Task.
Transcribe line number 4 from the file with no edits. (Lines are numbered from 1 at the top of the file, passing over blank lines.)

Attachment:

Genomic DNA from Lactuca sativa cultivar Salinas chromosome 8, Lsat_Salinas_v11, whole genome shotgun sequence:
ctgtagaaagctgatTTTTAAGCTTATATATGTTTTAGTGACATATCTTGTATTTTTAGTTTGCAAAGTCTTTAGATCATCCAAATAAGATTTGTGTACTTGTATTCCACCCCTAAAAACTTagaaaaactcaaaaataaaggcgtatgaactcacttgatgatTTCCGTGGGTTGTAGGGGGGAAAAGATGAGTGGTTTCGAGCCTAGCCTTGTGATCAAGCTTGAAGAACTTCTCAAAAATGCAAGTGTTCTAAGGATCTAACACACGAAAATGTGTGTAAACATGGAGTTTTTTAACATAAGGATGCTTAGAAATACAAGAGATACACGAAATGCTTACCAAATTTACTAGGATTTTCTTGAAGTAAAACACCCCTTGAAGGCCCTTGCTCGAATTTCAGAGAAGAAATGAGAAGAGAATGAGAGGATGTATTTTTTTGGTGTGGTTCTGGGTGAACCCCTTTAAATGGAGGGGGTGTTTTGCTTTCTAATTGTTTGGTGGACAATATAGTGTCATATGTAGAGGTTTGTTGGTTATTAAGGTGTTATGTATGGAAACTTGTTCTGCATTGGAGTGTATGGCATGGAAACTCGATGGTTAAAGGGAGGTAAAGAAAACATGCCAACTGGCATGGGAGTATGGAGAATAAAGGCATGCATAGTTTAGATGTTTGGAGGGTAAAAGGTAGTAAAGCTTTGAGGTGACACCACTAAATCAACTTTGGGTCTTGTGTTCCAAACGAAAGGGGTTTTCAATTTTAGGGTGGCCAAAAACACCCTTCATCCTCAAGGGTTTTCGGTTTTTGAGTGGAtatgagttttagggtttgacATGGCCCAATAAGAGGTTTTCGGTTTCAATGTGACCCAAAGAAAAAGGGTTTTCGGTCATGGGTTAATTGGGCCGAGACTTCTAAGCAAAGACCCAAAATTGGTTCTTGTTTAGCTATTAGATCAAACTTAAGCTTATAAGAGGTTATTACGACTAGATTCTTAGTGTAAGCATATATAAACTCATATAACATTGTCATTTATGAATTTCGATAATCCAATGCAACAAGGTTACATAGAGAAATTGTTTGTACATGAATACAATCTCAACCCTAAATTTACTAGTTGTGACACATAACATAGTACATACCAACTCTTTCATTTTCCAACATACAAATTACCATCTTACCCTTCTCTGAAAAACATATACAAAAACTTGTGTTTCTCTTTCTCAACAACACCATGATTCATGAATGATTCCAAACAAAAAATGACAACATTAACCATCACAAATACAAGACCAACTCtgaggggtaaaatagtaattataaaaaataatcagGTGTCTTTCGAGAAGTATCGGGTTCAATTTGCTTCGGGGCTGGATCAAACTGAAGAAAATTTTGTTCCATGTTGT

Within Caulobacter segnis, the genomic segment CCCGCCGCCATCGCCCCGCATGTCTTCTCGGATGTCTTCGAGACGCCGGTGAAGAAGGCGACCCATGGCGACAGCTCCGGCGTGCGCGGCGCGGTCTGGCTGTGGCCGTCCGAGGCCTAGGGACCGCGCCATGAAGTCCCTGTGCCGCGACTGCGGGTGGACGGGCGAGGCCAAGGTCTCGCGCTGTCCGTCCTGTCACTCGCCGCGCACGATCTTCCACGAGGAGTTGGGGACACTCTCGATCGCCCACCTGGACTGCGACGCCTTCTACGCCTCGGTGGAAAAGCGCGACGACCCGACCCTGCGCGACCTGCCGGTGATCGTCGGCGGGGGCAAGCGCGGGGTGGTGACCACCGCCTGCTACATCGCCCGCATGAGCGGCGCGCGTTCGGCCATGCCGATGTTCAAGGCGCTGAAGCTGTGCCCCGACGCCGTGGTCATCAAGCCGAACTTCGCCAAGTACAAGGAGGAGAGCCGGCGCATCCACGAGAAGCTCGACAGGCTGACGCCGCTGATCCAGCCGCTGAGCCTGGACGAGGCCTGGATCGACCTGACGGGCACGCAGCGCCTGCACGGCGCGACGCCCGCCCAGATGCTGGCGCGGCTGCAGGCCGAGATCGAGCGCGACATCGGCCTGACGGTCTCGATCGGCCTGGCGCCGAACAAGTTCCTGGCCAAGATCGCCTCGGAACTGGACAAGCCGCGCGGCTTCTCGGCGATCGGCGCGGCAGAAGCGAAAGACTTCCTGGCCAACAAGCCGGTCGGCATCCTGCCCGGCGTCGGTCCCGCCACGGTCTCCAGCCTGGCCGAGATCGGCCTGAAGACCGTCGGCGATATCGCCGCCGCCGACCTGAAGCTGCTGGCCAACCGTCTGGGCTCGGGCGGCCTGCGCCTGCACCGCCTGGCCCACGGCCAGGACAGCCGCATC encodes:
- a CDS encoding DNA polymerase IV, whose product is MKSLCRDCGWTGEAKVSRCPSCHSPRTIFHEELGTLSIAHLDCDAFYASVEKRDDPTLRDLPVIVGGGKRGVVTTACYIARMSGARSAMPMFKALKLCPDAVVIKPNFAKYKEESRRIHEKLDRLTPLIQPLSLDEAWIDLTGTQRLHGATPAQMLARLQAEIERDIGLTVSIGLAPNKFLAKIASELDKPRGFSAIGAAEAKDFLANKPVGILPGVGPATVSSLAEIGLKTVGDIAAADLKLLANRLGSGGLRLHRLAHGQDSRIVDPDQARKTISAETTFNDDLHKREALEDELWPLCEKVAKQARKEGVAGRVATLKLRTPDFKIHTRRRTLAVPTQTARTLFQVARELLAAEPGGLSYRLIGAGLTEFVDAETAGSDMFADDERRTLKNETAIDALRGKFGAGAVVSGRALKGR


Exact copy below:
- a CDS encoding DNA polymerase IV, whose product is MKSLCRDCGWTGEAKVSRCPSCHSPRTIFHEELGTLSIAHLDCDAFYASVEKRDDPTLRDLPVIVGGGKRGVVTTACYIARMSGARSAMPMFKALKLCPDAVVIKPNFAKYKEESRRIHEKLDRLTPLIQPLSLDEAWIDLTGTQRLHGATPAQMLARLQAEIERDIGLTVSIGLAPNKFLAKIASELDKPRGFSAIGAAEAKDFLANKPVGILPGVGPATVSSLAEIGLKTVGDIAAADLKLLANRLGSGGLRLHRLAHGQDSRIVDPDQARKTISAETTFNDDLHKREALEDELWPLCEKVAKQARKEGVAGRVATLKLRTPDFKIHTRRRTLAVPTQTARTLFQVARELLAAEPGGLSYRLIGAGLTEFVDAETAGSDMFADDERRTLKNETAIDALRGKFGAGAVVSGRALKGR